C. S. Lewis v. Patrick Henry on why we are too good or too bad for tryranny

I don’t have time to analyse the problem, but look at the quotes and see if you recognize how they are opposed to one another:

First, Lewis:

I believe in political equality. But there are two opposite reasons for being a democrat. You may think all men so good that they deserve a share in the government of the commonwealth, and so wise that the commonwealth needs their advice. That is, in my opinion, the false, romantic doctrine of democracy. On the other hand, you may believe fallen men to be so wicked that not one of them can be trusted with any irresponsible power over his fellows.

That I believe to be the true ground of democracy. I do not believe that God created an egalitarian world. I believe the authority of parent over child, husband over wife, learned over simple to have been as much a part of the original plan as the authority of man over beast. I believe that if we had not fallen, Filmer would be right, and partiarchal monarchy would be the sole lawful government. But since we have learned sin, we have found, as Lord Acton says, that “all power corrupts, and absolute power corrupts absolutely.” The only remedy has been to take away the powers and substitute a legal fiction of equality. The authority of father and husband has been rightly abolished on the legal plane, not because this authority is in itself bad (on the contrary, it is, I hold, divine in origin), but because fathers and husbands are bad. Theocracy has been rightly abolished not because it is bad that learned priests should govern ignorant laymen, but because priests are wicked men like the rest of us. Even the authority of man over beast has had to be interfered with because it is constantly abused. (C.S. Lewis, “Membership,” from The Weight of Glory, pp. 168-7)

And now a much shorter statement from Patrick Henry:

Bad men cannot make good citizens. It is when a people forget God that tyrants forge their chains. A vitiated state of morals, a corrupted public conscience, is incompatible with freedom. No free government, or the blessings of liberty, can be preserved to any people but by a firm adherence to justice, moderation, temperance, frugality, and virtue; and by a frequent recurrence to fundamental principles.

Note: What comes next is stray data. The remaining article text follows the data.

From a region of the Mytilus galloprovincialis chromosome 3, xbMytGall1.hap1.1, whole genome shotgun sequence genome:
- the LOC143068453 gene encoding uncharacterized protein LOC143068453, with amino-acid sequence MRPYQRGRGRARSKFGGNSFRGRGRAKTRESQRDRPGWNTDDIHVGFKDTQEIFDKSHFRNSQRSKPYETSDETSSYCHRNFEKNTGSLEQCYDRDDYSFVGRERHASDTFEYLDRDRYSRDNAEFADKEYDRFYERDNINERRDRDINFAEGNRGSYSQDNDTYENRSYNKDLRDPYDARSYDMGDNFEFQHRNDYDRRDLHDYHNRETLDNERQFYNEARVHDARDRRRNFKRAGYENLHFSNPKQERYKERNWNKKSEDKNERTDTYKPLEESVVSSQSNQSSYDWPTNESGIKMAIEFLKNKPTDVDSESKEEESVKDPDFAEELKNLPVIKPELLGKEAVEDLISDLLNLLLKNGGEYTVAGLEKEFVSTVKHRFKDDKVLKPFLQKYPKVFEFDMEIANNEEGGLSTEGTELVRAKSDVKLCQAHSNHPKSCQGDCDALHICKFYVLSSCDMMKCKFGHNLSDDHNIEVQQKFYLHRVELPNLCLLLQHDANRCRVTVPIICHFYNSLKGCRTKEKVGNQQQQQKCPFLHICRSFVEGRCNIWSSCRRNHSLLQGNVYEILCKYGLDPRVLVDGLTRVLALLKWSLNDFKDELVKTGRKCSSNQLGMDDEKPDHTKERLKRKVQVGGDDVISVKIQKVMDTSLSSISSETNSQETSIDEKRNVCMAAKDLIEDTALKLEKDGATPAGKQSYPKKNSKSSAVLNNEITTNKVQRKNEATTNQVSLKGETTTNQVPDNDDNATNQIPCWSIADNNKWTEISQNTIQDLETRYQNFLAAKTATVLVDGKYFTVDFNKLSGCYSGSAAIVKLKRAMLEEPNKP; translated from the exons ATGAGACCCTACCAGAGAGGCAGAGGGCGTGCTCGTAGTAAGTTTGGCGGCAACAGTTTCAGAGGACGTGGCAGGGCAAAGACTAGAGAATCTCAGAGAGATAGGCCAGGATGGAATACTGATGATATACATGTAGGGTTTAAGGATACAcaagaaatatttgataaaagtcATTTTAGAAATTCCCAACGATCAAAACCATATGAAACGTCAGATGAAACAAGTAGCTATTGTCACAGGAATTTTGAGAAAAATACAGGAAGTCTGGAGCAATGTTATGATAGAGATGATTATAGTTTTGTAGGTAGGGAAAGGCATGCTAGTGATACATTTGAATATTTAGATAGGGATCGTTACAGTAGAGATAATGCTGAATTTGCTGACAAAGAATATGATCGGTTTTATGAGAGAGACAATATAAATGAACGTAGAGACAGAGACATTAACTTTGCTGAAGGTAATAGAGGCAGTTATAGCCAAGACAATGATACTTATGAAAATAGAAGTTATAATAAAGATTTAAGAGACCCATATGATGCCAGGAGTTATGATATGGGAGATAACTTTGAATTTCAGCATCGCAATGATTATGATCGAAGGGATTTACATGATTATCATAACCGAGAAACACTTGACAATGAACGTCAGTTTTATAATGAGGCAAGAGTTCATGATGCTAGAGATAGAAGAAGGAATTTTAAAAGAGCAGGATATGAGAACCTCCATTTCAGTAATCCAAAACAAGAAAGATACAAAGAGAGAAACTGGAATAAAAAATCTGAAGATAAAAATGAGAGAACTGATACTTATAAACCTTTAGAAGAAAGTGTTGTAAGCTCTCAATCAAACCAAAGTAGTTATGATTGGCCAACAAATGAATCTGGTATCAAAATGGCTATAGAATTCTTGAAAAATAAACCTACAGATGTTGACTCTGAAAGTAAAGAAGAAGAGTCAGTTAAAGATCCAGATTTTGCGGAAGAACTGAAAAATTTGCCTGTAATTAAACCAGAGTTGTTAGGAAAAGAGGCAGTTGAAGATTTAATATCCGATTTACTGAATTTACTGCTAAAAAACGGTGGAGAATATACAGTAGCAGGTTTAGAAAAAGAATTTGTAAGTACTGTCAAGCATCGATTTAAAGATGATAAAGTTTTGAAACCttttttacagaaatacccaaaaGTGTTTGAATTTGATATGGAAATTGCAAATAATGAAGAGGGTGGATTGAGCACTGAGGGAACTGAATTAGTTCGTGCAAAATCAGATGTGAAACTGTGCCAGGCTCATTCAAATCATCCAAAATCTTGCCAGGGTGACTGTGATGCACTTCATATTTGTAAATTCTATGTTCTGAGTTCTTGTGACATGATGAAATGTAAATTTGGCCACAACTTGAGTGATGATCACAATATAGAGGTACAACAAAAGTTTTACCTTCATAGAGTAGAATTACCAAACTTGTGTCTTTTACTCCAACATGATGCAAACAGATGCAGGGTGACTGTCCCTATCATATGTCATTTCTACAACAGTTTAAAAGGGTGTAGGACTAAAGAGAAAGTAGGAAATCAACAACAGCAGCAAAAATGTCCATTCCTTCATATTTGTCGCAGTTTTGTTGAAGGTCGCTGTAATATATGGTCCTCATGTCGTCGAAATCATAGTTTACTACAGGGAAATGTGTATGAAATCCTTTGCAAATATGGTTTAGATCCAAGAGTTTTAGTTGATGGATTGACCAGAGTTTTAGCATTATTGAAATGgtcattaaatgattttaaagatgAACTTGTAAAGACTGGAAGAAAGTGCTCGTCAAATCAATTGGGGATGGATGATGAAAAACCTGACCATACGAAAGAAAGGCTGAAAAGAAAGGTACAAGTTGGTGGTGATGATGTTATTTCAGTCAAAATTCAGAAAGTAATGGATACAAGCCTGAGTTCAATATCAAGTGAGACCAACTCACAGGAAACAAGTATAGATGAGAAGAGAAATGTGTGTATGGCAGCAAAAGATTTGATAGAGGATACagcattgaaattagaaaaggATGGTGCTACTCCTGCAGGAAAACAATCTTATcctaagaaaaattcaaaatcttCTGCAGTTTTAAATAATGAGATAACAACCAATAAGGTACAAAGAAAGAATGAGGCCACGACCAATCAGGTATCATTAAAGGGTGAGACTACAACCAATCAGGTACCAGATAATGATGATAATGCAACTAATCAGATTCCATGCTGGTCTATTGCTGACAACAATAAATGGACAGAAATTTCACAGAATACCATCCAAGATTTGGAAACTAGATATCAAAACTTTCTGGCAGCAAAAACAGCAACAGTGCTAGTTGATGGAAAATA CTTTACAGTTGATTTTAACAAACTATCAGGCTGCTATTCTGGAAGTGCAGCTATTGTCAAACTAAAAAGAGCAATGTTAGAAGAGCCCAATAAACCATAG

See the problem?

4 thoughts on “C. S. Lewis v. Patrick Henry on why we are too good or too bad for tryranny

  1. pduggie

    I wonder if you can unite these two by saying that the worst sort of bad men are those that do not know they are bad men. So Lewis is right that it is a good thing when government recognizes that the badness of man is the reason for public equality.

    Romans implies we are liberated from self-deception about our sinful state.ANd Henry is warning that we have to have structures to keep our badness from being forgotten.

  2. mark Post author

    That may work. I’m not interested in insisting that they are incompatible. I just want us to move forward. I posted this because it seems to me that the depravity teaching is invoked but to justify government and to limit it in ways that could seem arbitrary.

    Also, to drift off-topic, I think the way Lewis extrapolates from small, local relationships to the appropriateness of inequality for a commonwealth requires more than what he gives. Otherwise I would say his evidence goes the opposite way (especially if we notice that not only ethics, but information, are involved in decision-making). I cannot know as much about millions of people as I can know about my four children.

  3. Chuck Summers

    The equity of the Biblical commandments puts limits on the punishment and authority man can wield.
    You are right: we can authorize all sorts of autocratic controls on people in the name of depravity, and even justify totalitarianism on people who are not able to rule themselves. I heard that Bruce Lee recently praised the Communist Chinese government because the Chinese people needed control and not freedom. The answer for such cultures is not totalitarianism, but the Gospel of Jesus Christ who sets men free.
    I believe that as men are set free from the tyranny of sin that there is no more a need of the tyranny of men. In fact, as Henry implies, a free citizenship will guarantee a limited government.

  4. pentamom

    I think sanctification plays into it, somehow. It could be that if a people is relatively sanctified (i.e., 18th century people descended largely from the most religious elements of their larger ancestral cultures and largely continuing in that tradition for the time being), you get the Henry effect — a people who can function and live in freedom, unless and until their lusts turn them away from God en masse. However, since even the most sanctified of men are still prone to sin, you have the Lewis effect — men can’t rule autonomously over their own subspheres without a larger hierarchy of some sort being in effect.

    Does that work, at all?


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